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It had an effect alien from the one intended.
- date unknown
linked to 191041
NekoKanjya - Dec 11th 2012, 23:02
It had an effect alien to the one intended.
NekoKanjya - Jan 2nd 2013, 12:46
It had an effect alien from the one intended.

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Sentence #28201

It had an effect alien from the one intended.

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意図[イト] し[シ] て[テ] い[イ] た[タ] もの[モノ] と[ト] かけ離れ[カケハナレ] た[タ] 結果[ケッカ] と[ト] なっ[ナッ] た[タ] 。[。]


Dec 10th 2012, 09:38
alien to
Dec 30th 2012, 15:58
Regardless of the preposition, nobody speaks like that. @native
Dec 30th 2012, 16:05
Perhaps these are better.

It had an effect very different from the one intended.
The effect was quite different from what was intended.
Dec 30th 2012, 17:04
> nobody speaks like that

A logically astounding assertion. Does no-one say, "in one fell swoop"? Did anyone say it before Shakespeare? Is English alien to novel utterance?
Dec 31st 2012, 07:59
My thanks go to CK, who, instead of being so logically astounded, gave some sensible alternatives to a very unnatural sentence.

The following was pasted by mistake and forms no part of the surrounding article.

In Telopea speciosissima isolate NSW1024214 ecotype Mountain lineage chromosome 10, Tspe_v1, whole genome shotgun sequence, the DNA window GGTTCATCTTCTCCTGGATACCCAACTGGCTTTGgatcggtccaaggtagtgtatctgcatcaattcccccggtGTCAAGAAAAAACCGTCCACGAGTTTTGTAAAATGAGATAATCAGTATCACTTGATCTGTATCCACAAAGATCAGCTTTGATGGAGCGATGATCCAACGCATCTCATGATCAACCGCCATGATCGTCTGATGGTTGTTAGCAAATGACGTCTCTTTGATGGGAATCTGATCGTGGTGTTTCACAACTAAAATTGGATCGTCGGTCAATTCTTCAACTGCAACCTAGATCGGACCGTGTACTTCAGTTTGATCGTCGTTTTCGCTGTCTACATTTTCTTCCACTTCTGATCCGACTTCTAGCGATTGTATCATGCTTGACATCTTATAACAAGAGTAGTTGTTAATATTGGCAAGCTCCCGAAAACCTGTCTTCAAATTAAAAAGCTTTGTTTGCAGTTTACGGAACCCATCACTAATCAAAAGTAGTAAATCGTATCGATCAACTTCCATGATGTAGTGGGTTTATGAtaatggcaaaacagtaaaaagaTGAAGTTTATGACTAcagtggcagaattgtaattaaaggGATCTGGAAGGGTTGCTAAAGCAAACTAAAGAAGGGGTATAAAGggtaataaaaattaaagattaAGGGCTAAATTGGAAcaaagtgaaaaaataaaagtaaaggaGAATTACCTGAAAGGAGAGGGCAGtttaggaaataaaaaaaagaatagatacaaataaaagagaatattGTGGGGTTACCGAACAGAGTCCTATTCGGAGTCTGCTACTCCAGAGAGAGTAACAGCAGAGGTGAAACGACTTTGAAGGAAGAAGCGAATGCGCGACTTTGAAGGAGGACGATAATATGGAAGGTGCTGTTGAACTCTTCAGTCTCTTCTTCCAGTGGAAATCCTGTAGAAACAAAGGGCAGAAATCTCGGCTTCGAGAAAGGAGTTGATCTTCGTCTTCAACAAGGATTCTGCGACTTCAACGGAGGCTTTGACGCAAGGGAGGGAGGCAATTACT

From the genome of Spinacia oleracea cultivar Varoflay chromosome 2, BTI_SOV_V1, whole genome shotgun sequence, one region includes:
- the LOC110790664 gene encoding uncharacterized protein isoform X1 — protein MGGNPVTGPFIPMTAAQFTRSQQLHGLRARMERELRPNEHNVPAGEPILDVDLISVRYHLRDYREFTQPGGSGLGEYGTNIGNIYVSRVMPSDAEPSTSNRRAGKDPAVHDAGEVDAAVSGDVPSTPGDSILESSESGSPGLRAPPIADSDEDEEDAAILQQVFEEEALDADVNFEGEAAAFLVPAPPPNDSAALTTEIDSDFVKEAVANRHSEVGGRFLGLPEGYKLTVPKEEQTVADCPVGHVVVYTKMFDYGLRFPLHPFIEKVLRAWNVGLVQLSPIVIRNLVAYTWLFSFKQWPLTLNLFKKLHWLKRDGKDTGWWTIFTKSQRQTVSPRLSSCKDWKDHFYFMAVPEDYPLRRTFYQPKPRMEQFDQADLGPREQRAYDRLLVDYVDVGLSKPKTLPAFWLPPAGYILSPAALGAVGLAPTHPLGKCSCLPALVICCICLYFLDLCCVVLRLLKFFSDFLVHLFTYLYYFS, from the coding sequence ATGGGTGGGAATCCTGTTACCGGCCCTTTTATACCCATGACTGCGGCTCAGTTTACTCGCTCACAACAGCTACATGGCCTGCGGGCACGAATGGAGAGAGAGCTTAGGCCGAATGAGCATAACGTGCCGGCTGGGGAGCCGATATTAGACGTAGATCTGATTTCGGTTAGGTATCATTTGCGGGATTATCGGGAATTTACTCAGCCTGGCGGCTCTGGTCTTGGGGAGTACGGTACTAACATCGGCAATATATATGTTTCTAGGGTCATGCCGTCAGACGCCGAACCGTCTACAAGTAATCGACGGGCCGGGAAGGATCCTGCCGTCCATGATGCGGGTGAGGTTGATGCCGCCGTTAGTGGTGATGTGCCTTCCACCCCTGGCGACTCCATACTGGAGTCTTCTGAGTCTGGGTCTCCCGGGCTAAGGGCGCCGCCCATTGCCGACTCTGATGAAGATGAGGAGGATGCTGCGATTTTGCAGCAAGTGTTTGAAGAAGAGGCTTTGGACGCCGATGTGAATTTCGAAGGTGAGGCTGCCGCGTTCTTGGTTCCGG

Dec 31st 2012, 08:52
I read "a very unnatural sentence" as equivalent to "nobody speaks like that." Repeating your thesis does not advance your argument. The problem here is epistemological: how could you possibly know what you assert to be true?

Impressions of unnaturalness, awkwardness, stiltedness, affectation, ponderousness, etc. are valuable observations. Personal preferences in a variety of linguistic dimensions are also valuable. Unsupportable blanket assertions are less so.

As CK has found a credible example of the original usage, it should indeed be reverted.

(Should we construct "foreign from" on the same pattern?)

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